The larger part of the used in represented some living creature. The most usual type is the bull’s head, which was cut from carnelian, hematite, stone, lapis lazuli, or quartz. Prehistoric Egyptian representing the fly have been found; these were of slate, lapis lazuli and serpentine. In historic times gold was employed as the material. Other types occurring in pre-historic times are the hawk, of quartz or limestone; the serpent, of lapis lazuli or limestone; the crocodile and the frog.
Carnelian was freely used as the material for talismans in the earlier historic times, among the prevailing forms were the hand, the fist, and the eye; talismans figuring the lion, the jackal-head, the frog, and the bee, also appear. Silver or electrum was substituted for carnelian in the Middle Kingdom. At a later period talismans were used less and less frequently.

The mysterious virtues of the scarab are not yet forgotten in the East, in Syria at least, for we are told that this beetle is an object of much veneration among the Syrian peasants as an . One use of it in this way is to enclose a specimen in a box and lay this upon the breast of a babe in its cradle as a sure protection against the greatly-dreaded . There is also a superstition in this region that if a „scarab” is found lying helplessly on its back, anyone who charitably relieves it of its embarrassment by setting it on its feet, will be relieved of the guilt of a number of sins.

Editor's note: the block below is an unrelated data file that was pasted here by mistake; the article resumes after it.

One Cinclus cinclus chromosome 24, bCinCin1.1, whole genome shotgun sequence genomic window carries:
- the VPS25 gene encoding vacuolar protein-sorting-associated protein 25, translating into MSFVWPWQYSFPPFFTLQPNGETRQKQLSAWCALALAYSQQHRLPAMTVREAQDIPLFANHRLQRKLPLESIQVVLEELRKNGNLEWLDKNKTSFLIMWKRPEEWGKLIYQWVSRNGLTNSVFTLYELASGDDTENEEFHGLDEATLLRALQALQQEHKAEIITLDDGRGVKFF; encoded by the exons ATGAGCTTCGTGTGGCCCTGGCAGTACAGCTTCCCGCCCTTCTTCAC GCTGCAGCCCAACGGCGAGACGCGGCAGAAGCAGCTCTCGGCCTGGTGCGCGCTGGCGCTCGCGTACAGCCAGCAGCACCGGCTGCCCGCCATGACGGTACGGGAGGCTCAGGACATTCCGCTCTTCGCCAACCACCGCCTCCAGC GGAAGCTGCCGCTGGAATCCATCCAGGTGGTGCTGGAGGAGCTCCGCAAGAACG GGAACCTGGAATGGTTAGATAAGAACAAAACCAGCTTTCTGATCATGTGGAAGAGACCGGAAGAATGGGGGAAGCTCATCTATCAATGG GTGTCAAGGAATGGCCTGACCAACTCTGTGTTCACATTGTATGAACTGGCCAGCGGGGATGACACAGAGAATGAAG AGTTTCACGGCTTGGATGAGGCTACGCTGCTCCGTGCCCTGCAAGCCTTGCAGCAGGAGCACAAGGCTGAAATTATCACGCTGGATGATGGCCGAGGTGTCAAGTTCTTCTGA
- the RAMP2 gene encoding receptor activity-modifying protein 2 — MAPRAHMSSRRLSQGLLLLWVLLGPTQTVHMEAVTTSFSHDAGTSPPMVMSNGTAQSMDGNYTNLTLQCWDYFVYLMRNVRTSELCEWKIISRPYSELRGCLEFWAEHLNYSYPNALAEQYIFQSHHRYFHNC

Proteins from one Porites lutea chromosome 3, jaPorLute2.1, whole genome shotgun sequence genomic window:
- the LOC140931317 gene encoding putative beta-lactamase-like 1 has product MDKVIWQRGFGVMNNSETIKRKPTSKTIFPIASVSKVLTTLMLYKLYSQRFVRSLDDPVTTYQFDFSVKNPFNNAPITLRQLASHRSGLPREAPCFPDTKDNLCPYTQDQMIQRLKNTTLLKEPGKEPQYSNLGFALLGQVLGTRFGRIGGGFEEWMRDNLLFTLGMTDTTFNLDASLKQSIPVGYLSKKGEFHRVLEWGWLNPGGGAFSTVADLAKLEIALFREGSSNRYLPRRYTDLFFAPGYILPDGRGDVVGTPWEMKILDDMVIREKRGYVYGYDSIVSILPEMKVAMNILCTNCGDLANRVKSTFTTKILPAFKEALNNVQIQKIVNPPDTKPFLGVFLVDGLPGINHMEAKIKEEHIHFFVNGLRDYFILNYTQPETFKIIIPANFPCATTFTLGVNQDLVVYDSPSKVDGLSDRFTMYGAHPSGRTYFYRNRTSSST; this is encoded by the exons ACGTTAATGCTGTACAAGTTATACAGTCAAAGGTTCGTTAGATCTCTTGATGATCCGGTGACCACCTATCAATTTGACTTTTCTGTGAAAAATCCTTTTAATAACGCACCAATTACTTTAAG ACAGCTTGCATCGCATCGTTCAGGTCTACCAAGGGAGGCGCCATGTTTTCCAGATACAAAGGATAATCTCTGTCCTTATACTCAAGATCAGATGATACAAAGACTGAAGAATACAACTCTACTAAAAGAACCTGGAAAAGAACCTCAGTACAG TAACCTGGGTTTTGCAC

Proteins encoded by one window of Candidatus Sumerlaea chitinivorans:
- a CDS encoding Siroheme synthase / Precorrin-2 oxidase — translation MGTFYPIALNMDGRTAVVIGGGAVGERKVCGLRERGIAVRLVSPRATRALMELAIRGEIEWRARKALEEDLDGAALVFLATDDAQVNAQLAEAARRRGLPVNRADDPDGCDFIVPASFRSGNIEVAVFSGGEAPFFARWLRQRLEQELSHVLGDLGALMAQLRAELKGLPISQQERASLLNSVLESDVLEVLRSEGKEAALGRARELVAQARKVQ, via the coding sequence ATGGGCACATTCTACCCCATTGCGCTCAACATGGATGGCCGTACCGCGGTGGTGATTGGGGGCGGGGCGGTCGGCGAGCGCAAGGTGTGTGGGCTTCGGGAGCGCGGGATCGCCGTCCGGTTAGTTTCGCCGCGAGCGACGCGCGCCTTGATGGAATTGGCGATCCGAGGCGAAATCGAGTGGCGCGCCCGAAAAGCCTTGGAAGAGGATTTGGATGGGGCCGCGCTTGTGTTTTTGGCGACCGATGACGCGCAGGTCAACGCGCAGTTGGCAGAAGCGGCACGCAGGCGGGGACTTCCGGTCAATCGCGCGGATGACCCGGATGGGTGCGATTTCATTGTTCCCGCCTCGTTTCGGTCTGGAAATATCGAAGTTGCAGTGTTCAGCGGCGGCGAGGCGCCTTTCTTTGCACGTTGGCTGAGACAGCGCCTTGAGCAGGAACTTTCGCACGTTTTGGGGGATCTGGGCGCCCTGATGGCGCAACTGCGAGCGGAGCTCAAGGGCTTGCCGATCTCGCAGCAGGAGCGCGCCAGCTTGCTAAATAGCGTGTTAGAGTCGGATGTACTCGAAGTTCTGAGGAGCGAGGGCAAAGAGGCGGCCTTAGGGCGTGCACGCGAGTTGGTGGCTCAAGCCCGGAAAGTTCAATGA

It is difficult to see any other origin for the scaraboid, or imperfect scarab form, than that afforded by the Egyptian , some of which date back to about 4000 B.C. Whether we can literally say that the scaraboid was introduced into Babylon by the Egyptians may be open to question, as the form itself appears to have been evolved by Etruscans and Greeks. Unquestionably the scaraboid was much more easily shaped than the scarab proper, and for those traders who wished large supplies for commercial purposes at a low cost, this was by no means a negligible quality.

Amulets in Russia

decembrie 15, 2006